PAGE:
The economy and artificial intelligence? Island economic pros discuss what’s going on with our money

The economy and artificial intelligence? Island economic pros discuss what’s going on with our money

BY OLIVIA CAMERON

The 2020 Ecosummit presented by the members of the Boca Grande Economics Group detailed all of the US economy’s greatest challenges, current concerns, and future technological advances to affect our international relations. Members Jim Runde, Jeff Swift, Marty McFadden and Mike Giobbe each gave insight to tomorrow’s economy, alongside moderator and Board member of OBP Medical Inc. John Kissinger. 

A number of topics were discussed amongst the five speakers at the Friends of Boca Grande Community Center event. 

What’s been on everyone’s minds, the coronavirus, was one of the main topics of discussion. 

“The emergence of the coronavirus, and the state and timing of our political environment, could be the elephants in the room,” said Kissinger. 

The key the COVID-19 information and how it is to affect our economy was presented without the addition of useless media and data overload. As for the rest of their research, most was spoken to provide an understanding of where our economy is to take us. 

As for the current pandemic, finances worldwide have already determined a steep decline, and the end result for now is uncertain. 

Jim Runde, former Vice Chairman of Morgan Stanley, explained current national debt issues and the tension of foreign policy, with the goal of giving the public “news you can use.” He started the night off with a bit of foresight. “What do you call an economist that makes predictions? Wrong,” said Runde. 

Instead of analyzing predictions, his research entailed how wealth taxes would only raise one trillion dollars over ten years to cover our record-setting national debt of $23 trillion. “I’ve got some other news which says it’s actually closer to $28 trillion,” said Runde.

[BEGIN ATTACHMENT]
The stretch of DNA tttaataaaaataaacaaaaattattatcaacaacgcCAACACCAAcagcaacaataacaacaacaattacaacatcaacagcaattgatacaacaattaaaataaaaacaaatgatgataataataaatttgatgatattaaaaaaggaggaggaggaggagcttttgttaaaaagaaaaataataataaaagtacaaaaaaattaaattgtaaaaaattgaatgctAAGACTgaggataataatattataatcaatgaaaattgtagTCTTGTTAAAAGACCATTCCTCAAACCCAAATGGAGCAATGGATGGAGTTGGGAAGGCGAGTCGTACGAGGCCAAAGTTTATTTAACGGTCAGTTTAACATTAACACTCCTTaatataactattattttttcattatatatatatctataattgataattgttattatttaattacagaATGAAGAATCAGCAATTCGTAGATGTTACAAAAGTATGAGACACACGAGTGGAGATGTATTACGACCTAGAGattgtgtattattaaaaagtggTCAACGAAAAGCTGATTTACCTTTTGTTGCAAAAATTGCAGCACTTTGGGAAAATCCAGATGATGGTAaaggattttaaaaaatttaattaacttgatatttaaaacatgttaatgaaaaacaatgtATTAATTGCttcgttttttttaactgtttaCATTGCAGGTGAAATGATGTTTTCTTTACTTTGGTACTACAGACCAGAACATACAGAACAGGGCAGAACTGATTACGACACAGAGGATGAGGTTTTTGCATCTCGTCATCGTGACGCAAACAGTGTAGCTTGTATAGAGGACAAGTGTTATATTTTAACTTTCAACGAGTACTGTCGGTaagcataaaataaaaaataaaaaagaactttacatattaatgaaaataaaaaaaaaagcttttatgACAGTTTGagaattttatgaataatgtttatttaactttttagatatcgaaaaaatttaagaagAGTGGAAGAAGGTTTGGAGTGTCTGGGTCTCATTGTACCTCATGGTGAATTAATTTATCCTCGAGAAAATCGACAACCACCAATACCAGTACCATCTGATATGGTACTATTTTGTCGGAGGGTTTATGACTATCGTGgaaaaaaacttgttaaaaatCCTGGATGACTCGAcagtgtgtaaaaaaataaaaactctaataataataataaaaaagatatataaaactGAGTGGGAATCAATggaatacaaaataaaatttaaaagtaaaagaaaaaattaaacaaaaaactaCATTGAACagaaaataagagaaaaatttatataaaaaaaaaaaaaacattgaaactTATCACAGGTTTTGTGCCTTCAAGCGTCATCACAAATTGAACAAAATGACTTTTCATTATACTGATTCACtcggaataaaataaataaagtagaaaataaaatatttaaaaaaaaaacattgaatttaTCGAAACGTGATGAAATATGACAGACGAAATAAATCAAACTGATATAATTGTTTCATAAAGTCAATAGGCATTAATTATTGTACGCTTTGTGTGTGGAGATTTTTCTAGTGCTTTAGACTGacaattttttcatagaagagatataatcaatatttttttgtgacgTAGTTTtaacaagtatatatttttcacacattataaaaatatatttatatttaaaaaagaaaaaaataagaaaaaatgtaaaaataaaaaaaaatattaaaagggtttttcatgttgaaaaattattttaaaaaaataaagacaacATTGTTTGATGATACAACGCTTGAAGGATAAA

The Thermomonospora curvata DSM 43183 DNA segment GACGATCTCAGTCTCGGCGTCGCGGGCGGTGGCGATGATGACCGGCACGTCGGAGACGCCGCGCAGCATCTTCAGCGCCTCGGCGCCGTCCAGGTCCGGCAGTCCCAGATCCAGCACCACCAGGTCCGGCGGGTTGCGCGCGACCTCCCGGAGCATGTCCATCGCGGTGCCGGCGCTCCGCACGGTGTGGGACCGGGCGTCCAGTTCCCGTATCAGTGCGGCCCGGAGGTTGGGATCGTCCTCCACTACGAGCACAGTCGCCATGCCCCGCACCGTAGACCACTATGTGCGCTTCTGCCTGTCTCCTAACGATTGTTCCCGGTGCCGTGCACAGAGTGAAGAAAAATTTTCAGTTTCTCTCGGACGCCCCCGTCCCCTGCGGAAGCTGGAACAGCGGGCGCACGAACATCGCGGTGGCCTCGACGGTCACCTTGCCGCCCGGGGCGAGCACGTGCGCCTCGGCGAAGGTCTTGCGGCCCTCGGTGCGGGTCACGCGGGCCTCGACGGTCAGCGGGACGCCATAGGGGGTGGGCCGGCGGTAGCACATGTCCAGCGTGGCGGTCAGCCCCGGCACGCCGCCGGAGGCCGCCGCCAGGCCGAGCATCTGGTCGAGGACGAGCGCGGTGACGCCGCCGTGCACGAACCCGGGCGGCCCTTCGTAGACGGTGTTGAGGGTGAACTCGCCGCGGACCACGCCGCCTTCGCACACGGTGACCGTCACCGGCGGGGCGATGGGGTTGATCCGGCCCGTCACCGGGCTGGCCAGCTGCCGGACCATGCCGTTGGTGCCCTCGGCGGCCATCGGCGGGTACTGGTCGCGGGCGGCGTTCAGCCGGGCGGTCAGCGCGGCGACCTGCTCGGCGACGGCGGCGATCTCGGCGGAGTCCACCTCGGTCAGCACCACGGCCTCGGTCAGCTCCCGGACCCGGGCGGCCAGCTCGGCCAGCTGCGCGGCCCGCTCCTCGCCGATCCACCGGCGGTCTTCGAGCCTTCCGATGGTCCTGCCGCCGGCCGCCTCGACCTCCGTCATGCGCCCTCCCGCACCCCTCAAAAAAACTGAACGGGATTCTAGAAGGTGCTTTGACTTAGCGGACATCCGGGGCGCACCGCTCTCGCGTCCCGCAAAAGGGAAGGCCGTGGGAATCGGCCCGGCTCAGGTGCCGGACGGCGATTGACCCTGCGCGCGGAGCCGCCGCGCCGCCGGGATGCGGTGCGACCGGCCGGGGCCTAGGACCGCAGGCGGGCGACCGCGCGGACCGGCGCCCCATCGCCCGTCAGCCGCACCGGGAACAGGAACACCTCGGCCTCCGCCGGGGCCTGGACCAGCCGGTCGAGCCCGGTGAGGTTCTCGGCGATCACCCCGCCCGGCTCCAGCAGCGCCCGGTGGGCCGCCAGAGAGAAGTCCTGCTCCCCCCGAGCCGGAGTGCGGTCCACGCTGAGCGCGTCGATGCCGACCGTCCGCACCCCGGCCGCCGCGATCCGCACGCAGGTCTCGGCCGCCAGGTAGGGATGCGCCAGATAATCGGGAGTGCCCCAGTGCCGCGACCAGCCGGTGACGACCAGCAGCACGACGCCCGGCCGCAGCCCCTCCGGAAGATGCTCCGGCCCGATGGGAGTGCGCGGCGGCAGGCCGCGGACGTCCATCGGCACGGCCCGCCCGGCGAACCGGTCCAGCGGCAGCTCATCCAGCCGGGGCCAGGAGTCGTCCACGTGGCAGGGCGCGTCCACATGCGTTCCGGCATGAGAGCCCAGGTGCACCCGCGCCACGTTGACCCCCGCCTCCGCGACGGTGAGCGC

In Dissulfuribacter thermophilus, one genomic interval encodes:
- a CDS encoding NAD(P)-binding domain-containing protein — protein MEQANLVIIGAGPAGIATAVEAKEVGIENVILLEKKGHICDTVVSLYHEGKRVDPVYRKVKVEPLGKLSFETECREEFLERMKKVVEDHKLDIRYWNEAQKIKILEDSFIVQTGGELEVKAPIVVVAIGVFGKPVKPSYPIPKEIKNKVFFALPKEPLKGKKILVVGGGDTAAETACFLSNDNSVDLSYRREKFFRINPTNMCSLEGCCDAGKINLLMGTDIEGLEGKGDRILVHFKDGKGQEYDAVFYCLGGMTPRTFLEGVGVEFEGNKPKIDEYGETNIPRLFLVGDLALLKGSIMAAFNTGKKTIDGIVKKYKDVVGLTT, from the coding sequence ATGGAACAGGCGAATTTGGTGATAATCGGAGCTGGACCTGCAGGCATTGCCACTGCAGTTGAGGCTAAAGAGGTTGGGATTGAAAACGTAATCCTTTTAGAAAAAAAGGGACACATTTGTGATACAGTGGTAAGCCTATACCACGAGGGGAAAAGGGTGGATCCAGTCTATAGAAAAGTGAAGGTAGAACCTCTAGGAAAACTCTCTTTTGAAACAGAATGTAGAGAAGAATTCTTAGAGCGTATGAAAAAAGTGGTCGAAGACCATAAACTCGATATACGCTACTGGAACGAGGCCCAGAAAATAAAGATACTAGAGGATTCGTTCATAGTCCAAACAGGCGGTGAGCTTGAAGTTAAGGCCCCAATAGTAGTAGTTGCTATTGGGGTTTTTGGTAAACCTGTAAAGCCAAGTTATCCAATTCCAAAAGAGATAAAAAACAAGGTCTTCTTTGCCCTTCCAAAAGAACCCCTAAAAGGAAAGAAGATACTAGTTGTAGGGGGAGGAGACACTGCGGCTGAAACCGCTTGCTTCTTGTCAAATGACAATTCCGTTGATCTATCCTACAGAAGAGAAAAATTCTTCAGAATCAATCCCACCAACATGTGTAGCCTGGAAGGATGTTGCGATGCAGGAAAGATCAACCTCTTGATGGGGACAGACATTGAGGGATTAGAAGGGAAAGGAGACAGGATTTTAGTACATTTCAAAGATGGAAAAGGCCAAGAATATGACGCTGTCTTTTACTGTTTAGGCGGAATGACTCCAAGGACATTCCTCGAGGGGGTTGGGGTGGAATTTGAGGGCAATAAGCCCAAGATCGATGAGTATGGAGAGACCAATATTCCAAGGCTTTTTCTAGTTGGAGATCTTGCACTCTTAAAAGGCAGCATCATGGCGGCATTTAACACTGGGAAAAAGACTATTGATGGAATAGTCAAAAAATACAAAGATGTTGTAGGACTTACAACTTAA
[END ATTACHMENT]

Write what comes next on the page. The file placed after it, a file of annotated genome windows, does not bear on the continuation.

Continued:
He also warned of international theft and why artificial intelligence is to be designed in partnership with China. “Why do they want facial recognition? For surveillance,” said Runde. “And surprise, US companies are helping them with their artificial intelligence.” Companies including Microsoft and Google were noted to be a part of the AI progression, although the end goal is still uncertain.

Besides our concern of robots, our society’s distress for environmental preservation, businesses are now determined superiority by their ESG, or Environmental Social Governance. This points scale will give a number to companies to market their value. Runde explained this concept would create a positive turn for the environment but has also been met public shamming of other businesses. 

With 30 years of experience in design, Jeff Swift discussed the digital economy. The public was informed on how the digital economy employment had been growing almost three times faster than overall employment. This is a topic of growth and something economists should keep an eye on in our future. 

The services that undergo typical use are only to excel, and the industry can expand rapidly alongside international businesses in which tension should not add to. According to Swift, there are “unicorn” enterprises like Instagram and Lyft, which become billion-dollar businesses or more in just a year. With this, the economy won’t be able to look away from technological advances.  

Marty McFadden, former Managing Director of Marsh and McLennan, reviewed health spending in the US. 

“Currently, the US per capita health spending is more than twice as much as the other developed countries,” said McFadden. However, the life expectancy was a lower average than the countries with less spending. He recommended a different approach to health care based on those numbers alone.

Despite the quick change in political candidates for the Presidential election, McFadden also covered the different suggested health policies.

Mike Giobbe, who held a long-lasting New York Wall Street career, closed the discussion with a 2019 value recount. With a wrap up on past spending and what’s to come, Giobbe noted the potential change of equities and fixed income. 

With all of this in mind, the Boca Grande Economics Group will continue to evaluate macroeconomic issues within our society in order to release the most notable material to the public and make positive proposals for the future of finances.